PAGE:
Social media

Personal Use

The Northern Star cannot dictate how its employees use social media websites on their personal time. You have a First Amendment right to free expression. However, as an employee of a news media organization, you have some unique challenges. Like it or not, you represent the Northern Star at all times. Please take that responsibility seriously and keep these guidelines in mind when using social media tools. If you have any doubts about the appropriateness of content, please ask your editor or adviser. Irresponsible personal activity that has potential negative consequences for the Northern Star could result in disciplinary action.

  • Do not engage in any activity on the Internet that would put your credibility as a member of the Northern Star at risk.
  • Remember that many people have access to your information, so keep it professional. Just as journalists often turn to social media sites to gather information about people, others may be searching for you.
  • Do not express your support for political or other “polarizing issues.” This includes joining online groups in support of a cause or signifying a political affiliation in an Internet profile. This is suggested for all Star employees, but especially strongly suggested for newsroom employees.
  • Do not include content that implies illegal activity, such as posts, photos or communications made by others to your page.
  • Do not publish anything unprofessional about your work at the Star. This includes comments about sources as well as co-workers. Ranting about a difficult source, co-worker or tough story may be tempting, but it reflects negatively on the Star. And, once you publish it, you’re liable for the content.
  • Use the highest level of privacy allowed to keep unwanted visitors out of your page. But remember, just because your information settings are “private” doesn’t mean your information cannot be disseminated in other ways. Some examples: photos published of you may be visible if the person who published them doesn’t have strong privacy controls, or groups that you are a member of may show you as a member on their home page. Other users also may forward your comments or posts to a more-public arena.
  • Do not behave online any differently than you would in another public forum. Think the MLK commons or on a street corner downtown. Present yourself in a way that you can defend.
  • If you have any hesitation about the content you’re about to publish, wait. Identify what issues may arise and decide if it would be responsible to post.

These guidelines not only protect the Star, but yourself as an individual. As you move toward graduation, more scrutiny will be applied to how you present yourself on the Internet, so conduct yourself in a way that you can defend.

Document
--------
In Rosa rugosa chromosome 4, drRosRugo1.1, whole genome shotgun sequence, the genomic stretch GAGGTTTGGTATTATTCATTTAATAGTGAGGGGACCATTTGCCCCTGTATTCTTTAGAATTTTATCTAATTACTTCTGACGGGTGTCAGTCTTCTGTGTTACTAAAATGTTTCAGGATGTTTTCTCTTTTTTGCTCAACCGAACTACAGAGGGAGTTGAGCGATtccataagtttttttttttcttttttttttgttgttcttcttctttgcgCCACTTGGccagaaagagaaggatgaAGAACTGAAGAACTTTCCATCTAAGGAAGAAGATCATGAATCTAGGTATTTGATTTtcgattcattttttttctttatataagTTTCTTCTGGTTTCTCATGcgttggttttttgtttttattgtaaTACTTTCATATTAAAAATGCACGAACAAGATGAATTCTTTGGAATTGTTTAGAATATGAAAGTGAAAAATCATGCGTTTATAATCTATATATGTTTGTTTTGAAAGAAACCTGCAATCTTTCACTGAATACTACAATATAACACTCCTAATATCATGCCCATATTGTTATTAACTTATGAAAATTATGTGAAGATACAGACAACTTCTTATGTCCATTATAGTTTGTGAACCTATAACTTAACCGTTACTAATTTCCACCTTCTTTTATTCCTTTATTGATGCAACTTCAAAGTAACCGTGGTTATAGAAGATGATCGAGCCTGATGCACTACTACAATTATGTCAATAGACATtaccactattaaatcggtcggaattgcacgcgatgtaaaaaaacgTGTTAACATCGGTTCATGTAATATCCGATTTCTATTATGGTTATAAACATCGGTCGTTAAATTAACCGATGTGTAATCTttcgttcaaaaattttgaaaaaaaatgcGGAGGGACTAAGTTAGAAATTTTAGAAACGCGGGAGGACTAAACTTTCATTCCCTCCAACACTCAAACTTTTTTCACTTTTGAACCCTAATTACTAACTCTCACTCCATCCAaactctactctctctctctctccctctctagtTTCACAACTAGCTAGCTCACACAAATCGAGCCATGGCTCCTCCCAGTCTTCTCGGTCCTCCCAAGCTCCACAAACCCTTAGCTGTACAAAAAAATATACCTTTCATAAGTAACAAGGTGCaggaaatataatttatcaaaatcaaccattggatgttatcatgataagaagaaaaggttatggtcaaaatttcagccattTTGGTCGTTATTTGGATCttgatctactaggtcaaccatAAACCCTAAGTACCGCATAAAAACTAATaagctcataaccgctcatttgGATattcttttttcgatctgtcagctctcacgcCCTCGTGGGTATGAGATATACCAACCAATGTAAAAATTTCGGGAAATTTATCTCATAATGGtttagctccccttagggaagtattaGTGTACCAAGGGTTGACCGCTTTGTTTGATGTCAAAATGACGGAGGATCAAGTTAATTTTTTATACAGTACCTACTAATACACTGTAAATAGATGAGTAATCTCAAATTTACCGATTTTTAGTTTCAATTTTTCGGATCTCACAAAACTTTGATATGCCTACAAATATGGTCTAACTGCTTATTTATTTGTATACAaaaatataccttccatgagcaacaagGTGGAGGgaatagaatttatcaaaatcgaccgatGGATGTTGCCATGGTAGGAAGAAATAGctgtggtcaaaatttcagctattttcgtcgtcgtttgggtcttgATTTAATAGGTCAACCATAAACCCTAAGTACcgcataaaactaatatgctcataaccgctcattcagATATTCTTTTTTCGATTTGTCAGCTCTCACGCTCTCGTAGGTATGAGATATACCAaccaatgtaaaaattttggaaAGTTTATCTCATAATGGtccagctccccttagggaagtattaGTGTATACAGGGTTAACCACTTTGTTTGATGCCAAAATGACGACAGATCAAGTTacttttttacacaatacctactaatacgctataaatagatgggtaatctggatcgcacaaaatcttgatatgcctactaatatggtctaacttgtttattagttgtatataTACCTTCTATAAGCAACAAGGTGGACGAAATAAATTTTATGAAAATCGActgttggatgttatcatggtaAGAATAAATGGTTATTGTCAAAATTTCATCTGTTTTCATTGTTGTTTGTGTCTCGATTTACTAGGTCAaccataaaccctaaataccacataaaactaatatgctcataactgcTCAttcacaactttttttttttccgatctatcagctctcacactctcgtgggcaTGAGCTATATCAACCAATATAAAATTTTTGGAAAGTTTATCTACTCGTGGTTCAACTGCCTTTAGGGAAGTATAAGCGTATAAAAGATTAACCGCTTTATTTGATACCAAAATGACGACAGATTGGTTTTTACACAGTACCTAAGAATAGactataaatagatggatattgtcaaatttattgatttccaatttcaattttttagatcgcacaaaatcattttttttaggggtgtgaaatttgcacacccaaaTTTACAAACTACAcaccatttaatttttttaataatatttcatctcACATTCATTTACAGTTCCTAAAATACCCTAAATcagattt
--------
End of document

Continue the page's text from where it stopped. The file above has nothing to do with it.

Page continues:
Public Use (Working as a direct representative of the Northern Star)

Many members of the news staff have access to the Northern Star’s website and its Facebook and Twitter accounts. It is necessary to use these tools with the same integrity and responsibility as what would be published in our print product. Please abide by these guidelines when publishing as the Northern Star on any of these outlets.

  • Material published online must be subject to the same scrutiny as information for the print product. Always verify facts.
  • Do not publish anything without having it checked by another employee or adviser in the newsroom to avoid spelling, grammatical, punctuation and factual errors.
  • As breaking news occurs, contact the multimedia manager to coordinate updates on all web platforms to avoid duplicate posts.
  • On Twitter and Facebook, do not post regular stories more than once every half hour to avoid flooding followers’ home pages (in breaking news situations this rule does not apply).
  • Be selective when responding to comments, like if a question is asked or if something needs to be verified. Don’t feel the need to respond to all comments.
  • Employees are free to encourage user interaction on the Northern Star’s Facebook and Twitter pages.  For example, you can post an open-ended question like “How are you cleaning up after last night’s storm?” to followers. Please inform the multimedia manager and frequently monitor activity.
  • Employees may also use these accounts to gather information. For example, a reporter looking for input or feedback on a policy change may post an open-ended question for followers and then follow-up with a private message to the user, requesting an interview. Again, please inform the multimedia manager and frequently monitor activity.
  • Remember to maintain the same responsibility on the Northern Star’s website and Facebook and Twitter profiles as would be expected in the print product. Our web presence is an extension of that publication. If in doubt about any online activity, ask the multimedia manager.

Use in the Office

Employees have access to social media outlets on all Northern Star computers. This privilege does not excuse excessive use of distracting websites. Employees should use time in the newsroom to work on assignments, brainstorm story ideas or contribute to the overall product in some way.

Employees who are paid hourly or by salary are subject to disciplinary action if their personal Internet use is found to be interrupting their responsibilities. Editors always have work that could be done, and their salaries reflect a high level of expectations. Hourly workers, when on the clock, need to be contributing to the company in some way. If there is downtime between editing stories, etc., supplemental work will be assigned.

Employees who consistently disregard these expectations may be disciplined or terminated based on their supervisors’ discretion.